Fig. 9 shows the statistics of suppressed gradients across various inhibition coefficients for an uncompressed DNN model testing the MNIST dataset. As shown in Fig. 9, even with a very small adjustment on original weights, i.e. inhibition coefficient = 0.01, the gradient amplitude can be much lower than the one generated on HashNet() in Fig. 7, which is the best case in compressed DNN models. Note that in HashNet(), the range of weights has been enlarged from to (see Fig. 6), which is far exceed that of in Gradient Inhibition. Therefore, our proposed method can significantly suppress the gradients with much lighter weight transformation. Moreover, as shown in Fig. 9, most of gradients are approaching to “0” along with the increased inhibition coefficient, indicating the possible elimination of adversarial perturbations, thus to prevent the adversarial attacks remarkably.

V-B4 Mitigation Measures

Adversarial attacks are conducted by following the proposed attack methodology, on both DNN and compressed HashNet models with the Gradient Inhibition method. Fig. 10 (a) and (b) show the success rates of adversarial attacks under Gradient Inhibition over HashNets (for MNIST) and four DNNs (for CIFAR-10), respectively. As Fig. 9(a) shows, the average success rate of adversarial attacks (HashNets, perturbations crafted through HFGSM with ) can be reduced from 87.99% to 4.77% by increasing the inhibition coefficient from 0 to 0.1. Specifically, the uncompressed model presents the best efficiency () while all compressed HashNets exhibit some resistance to Gradient Inhibition and eventually reduce the adversarial success rate to less then 10% at all selected compression rates. Fig. 9(b) evaluate the efficiency of proposed Gradient Inhibition on DNNs with CIFAR-10 database. The average success rate is dropped from 86.74% to 4.64% across various DNNs, demonstrating effective mitigations for adversarial attacks.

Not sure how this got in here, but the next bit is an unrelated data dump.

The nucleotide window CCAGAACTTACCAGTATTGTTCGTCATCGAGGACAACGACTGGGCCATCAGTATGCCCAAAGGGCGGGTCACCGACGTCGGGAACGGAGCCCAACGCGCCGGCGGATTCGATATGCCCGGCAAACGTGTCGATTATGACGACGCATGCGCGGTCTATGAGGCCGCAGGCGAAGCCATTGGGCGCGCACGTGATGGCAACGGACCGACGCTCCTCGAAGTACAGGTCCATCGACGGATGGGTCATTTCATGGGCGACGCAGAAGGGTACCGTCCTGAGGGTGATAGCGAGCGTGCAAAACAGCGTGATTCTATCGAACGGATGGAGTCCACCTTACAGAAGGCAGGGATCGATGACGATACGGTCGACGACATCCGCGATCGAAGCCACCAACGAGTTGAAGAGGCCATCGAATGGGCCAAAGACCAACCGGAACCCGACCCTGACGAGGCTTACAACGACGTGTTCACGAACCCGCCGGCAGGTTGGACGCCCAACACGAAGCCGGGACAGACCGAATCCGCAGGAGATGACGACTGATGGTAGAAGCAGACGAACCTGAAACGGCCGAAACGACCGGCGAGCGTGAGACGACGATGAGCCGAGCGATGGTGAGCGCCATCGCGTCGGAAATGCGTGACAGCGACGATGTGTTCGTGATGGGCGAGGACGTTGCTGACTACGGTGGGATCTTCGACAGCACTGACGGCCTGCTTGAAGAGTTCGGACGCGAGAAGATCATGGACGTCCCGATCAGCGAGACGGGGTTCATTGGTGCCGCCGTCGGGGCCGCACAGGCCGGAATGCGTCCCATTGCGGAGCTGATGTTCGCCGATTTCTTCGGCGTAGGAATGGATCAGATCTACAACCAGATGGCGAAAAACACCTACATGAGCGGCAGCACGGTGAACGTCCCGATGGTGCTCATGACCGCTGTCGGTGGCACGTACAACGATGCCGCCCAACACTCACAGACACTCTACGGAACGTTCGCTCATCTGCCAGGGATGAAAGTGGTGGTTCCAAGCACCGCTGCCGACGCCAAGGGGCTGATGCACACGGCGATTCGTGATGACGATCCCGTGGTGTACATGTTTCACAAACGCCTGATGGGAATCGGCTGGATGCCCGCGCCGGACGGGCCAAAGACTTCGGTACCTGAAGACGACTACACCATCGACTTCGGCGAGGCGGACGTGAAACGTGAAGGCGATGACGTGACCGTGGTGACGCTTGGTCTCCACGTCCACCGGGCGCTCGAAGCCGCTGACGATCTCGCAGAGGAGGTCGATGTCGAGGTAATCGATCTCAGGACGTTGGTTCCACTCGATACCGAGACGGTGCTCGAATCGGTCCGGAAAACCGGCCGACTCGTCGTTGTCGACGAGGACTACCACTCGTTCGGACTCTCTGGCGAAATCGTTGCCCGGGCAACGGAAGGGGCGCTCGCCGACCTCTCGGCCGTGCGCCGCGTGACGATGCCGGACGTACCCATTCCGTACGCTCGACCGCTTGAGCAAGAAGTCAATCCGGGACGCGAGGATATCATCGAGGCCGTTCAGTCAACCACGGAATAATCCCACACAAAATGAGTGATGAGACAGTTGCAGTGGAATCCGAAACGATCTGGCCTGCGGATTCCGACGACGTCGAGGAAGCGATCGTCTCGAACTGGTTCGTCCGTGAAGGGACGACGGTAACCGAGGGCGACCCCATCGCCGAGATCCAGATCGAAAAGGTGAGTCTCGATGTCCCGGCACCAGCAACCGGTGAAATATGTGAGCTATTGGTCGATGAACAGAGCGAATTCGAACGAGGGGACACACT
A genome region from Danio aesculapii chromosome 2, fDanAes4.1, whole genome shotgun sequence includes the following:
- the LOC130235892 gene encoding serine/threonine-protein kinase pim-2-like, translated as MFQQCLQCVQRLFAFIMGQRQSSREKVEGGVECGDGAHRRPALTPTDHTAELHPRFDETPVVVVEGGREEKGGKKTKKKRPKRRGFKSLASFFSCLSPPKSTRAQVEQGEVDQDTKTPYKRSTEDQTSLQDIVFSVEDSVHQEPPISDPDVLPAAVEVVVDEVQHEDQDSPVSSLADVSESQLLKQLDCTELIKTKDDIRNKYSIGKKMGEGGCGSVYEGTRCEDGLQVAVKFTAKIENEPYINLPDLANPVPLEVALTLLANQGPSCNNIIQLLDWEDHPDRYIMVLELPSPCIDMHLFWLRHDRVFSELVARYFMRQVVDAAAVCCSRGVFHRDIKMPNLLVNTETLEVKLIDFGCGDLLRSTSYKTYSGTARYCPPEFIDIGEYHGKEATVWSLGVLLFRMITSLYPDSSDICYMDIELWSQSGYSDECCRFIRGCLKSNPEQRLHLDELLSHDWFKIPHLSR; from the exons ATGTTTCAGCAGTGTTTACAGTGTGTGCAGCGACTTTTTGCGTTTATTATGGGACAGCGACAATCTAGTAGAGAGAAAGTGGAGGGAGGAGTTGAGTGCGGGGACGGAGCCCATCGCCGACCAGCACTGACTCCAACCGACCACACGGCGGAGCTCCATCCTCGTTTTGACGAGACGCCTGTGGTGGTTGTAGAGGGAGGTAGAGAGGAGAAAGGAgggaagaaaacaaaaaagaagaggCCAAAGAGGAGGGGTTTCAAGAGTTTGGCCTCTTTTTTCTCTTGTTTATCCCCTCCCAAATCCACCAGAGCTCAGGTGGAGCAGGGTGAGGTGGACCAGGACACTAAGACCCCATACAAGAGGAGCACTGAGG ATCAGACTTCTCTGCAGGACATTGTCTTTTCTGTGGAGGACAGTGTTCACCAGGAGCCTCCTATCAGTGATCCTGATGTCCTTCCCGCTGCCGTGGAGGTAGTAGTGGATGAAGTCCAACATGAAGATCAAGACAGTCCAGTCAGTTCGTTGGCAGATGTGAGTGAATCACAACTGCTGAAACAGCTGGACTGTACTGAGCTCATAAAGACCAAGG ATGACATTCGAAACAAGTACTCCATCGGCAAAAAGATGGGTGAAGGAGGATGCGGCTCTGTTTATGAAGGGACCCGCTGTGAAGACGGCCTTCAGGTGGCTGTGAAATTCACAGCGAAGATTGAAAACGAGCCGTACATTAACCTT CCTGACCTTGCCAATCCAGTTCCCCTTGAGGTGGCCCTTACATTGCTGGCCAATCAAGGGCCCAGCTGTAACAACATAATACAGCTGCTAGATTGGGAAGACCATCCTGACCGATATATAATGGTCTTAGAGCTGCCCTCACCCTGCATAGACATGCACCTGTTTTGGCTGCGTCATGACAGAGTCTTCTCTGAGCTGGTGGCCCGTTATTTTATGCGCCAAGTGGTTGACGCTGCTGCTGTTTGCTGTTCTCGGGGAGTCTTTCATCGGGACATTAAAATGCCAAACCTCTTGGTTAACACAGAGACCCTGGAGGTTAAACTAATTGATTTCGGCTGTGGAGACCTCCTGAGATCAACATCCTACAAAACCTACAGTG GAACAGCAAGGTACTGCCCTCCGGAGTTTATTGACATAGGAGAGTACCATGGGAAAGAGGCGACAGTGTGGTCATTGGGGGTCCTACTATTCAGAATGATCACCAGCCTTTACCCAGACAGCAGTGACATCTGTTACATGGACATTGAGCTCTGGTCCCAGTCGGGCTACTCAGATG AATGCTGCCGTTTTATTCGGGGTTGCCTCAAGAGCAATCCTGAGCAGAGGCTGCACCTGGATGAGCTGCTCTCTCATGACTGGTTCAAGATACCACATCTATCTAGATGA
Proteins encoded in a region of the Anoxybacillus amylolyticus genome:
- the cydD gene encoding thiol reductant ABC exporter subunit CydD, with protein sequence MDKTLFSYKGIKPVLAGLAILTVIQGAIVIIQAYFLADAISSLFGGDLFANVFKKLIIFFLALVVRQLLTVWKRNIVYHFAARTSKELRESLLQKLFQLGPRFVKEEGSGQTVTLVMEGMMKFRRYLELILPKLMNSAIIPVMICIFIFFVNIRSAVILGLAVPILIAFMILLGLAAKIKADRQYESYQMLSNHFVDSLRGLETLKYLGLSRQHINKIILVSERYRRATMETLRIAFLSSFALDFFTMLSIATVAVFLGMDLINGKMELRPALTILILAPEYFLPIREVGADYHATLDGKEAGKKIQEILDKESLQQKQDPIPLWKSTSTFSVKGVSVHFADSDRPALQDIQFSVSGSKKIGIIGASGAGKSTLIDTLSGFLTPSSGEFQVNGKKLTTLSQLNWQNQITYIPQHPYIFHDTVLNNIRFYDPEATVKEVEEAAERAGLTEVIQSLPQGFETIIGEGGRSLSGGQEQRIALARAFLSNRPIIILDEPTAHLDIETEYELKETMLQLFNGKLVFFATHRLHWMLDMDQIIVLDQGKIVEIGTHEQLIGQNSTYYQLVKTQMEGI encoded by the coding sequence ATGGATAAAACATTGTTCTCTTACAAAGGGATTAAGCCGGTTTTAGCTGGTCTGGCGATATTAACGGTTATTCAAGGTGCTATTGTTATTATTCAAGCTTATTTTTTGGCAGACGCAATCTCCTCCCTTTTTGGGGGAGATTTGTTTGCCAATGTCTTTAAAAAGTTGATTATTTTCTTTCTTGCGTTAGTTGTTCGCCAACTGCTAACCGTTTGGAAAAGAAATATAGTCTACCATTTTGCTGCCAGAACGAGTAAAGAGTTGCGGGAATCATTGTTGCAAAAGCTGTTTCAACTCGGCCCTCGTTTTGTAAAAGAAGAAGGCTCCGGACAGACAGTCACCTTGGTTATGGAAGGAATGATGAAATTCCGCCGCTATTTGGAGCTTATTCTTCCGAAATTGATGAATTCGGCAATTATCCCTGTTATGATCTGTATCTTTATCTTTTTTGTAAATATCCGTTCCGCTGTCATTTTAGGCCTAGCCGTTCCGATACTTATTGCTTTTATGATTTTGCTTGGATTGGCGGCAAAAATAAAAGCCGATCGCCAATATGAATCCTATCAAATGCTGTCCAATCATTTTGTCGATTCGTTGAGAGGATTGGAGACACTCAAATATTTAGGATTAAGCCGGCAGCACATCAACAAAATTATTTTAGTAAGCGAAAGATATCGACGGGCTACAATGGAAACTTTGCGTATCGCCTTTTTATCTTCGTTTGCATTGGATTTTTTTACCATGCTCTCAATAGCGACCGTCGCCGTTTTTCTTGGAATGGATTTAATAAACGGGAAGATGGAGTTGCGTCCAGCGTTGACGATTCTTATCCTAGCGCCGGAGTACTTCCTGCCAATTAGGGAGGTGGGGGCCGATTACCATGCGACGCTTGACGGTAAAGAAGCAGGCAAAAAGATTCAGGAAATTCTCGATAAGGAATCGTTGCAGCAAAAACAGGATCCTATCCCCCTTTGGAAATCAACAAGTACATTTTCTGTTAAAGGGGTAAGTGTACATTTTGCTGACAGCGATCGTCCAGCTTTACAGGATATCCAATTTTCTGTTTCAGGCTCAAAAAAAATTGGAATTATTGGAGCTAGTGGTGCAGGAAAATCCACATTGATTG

(a) HashNet with model compression – MNIST
(b) DNNs – CIFAR-10
Fig. 10: Success rate of adversarial attacks with Gradient Inhibition mitigate technique.

Vi Conclusion

The emerging adversarial attacks leave the prevalent hardware accelerated Deep Neural Networks (DNNs) exposed to hackers. However, existing DNN security researches solely focus on the input perturbations but neglect the impacts of model-reshaping essential for DNN hardware deployment. In this work, the multi-factor adversarial attack problem is for the first time modeled and studied through extensive experimental and theoretical analysis. Based on the explorations of model-reshaping and adversarial examples generating, a novel mitigation technique – “Gradient Inhibition” is further proposed to effectively alleviate the severity of adversarial attacks for various DNNs. Our simulations demonstrate that “Gradient Inhibition” can significantly reduce the success rate of adversarial attacks while maintaining the desired inference accuracy without additional trainings. We hope that our results enable the community to examine the emerging security issues of hardware-oriented DNNs.

References